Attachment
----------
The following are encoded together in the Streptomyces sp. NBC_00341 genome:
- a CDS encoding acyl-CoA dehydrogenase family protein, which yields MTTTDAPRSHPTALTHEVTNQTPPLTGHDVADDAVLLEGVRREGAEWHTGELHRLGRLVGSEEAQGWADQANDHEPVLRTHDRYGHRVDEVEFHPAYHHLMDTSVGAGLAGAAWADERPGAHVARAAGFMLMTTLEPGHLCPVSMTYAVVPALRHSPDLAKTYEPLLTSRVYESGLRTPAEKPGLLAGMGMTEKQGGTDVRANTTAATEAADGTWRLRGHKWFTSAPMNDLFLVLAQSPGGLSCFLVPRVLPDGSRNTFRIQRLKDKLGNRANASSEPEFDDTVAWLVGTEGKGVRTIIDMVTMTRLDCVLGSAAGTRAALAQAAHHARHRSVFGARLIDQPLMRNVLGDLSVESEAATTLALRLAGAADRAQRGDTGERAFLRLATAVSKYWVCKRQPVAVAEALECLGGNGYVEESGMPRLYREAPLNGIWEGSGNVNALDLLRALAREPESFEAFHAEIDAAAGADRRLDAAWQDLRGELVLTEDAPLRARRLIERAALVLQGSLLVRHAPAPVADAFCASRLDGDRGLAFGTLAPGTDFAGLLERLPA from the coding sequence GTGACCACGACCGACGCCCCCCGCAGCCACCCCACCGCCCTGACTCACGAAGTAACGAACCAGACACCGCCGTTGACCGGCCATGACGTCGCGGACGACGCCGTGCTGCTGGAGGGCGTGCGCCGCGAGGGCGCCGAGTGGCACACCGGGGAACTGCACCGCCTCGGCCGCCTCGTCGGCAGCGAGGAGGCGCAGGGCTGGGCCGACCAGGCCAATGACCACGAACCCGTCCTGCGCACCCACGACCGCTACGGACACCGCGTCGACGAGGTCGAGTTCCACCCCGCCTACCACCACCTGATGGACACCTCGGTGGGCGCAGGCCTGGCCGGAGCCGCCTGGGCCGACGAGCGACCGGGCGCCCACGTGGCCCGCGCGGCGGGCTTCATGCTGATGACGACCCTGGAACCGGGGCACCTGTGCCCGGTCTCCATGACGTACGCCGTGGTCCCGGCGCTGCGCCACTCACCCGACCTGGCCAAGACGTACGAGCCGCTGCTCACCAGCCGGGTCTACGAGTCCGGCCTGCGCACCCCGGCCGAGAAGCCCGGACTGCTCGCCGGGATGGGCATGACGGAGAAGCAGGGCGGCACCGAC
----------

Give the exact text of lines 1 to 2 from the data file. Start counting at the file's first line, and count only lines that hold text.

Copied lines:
The following are encoded together in the Streptomyces sp. NBC_00341 genome:
- a CDS encoding acyl-CoA dehydrogenase family protein, which yields MTTTDAPRSHPTALTHEVTNQTPPLTGHDVADDAVLLEGVRREGAEWHTGELHRLGRLVGSEEAQGWADQANDHEPVLRTHDRYGHRVDEVEFHPAYHHLMDTSVGAGLAGAAWADERPGAHVARAAGFMLMTTLEPGHLCPVSMTYAVVPALRHSPDLAKTYEPLLTSRVYESGLRTPAEKPGLLAGMGMTEKQGGTDVRANTTAATEAADGTWRLRGHKWFTSAPMNDLFLVLAQSPGGLSCFLVPRVLPDGSRNTFRIQRLKDKLGNRANASSEPEFDDTVAWLVGTEGKGVRTIIDMVTMTRLDCVLGSAAGTRAALAQAAHHARHRSVFGARLIDQPLMRNVLGDLSVESEAATTLALRLAGAADRAQRGDTGERAFLRLATAVSKYWVCKRQPVAVAEALECLGGNGYVEESGMPRLYREAPLNGIWEGSGNVNALDLLRALAREPESFEAFHAEIDAAAGADRRLDAAWQDLRGELVLTEDAPLRARRLIERAALVLQGSLLVRHAPAPVADAFCASRLDGDRGLAFGTLAPGTDFAGLLERLPA from the coding sequence GTGACCACGACCGACGCCCCCCGCAGCCACCCCACCGCCCTGACTCACGAAGTAACGAACCAGACACCGCCGTTGACCGGCCATGACGTCGCGGACGACGCCGTGCTGCTGGAGGGCGTGCGCCGCGAGGGCGCCGAGTGGCACACCGGGGAACTGCACCGCCTCGGCCGCCTCGTCGGCAGCGAGGAGGCGCAGGGCTGGGCCGACCAGGCCAATGACCACGAACCCGTCCTGCGCACCCACGACCGCTACGGACACCGCGTCGACGAGGTCGAGTTCCACCCCGCCTACCACCACCTGATGGACACCTCGGTGGGCGCAGGCCTGGCCGGAGCCGCCTGGGCCGACGAGCGACCGGGCGCCCACGTGGCCCGCGCGGCGGGCTTCATGCTGATGACGACCCTGGAACCGGGGCACCTGTGCCCGGTCTCCATGACGTACGCCGTGGTCCCGGCGCTGCGCCACTCACCCGACCTGGCCAAGACGTACGAGCCGCTGCTCACCAGCCGGGTCTACGAGTCCGGCCTGCGCACCCCGGCCGAGAAGCCCGGACTGCTCGCCGGGATGGGCATGACGGAGAAGCAGGGCGGCACCGAC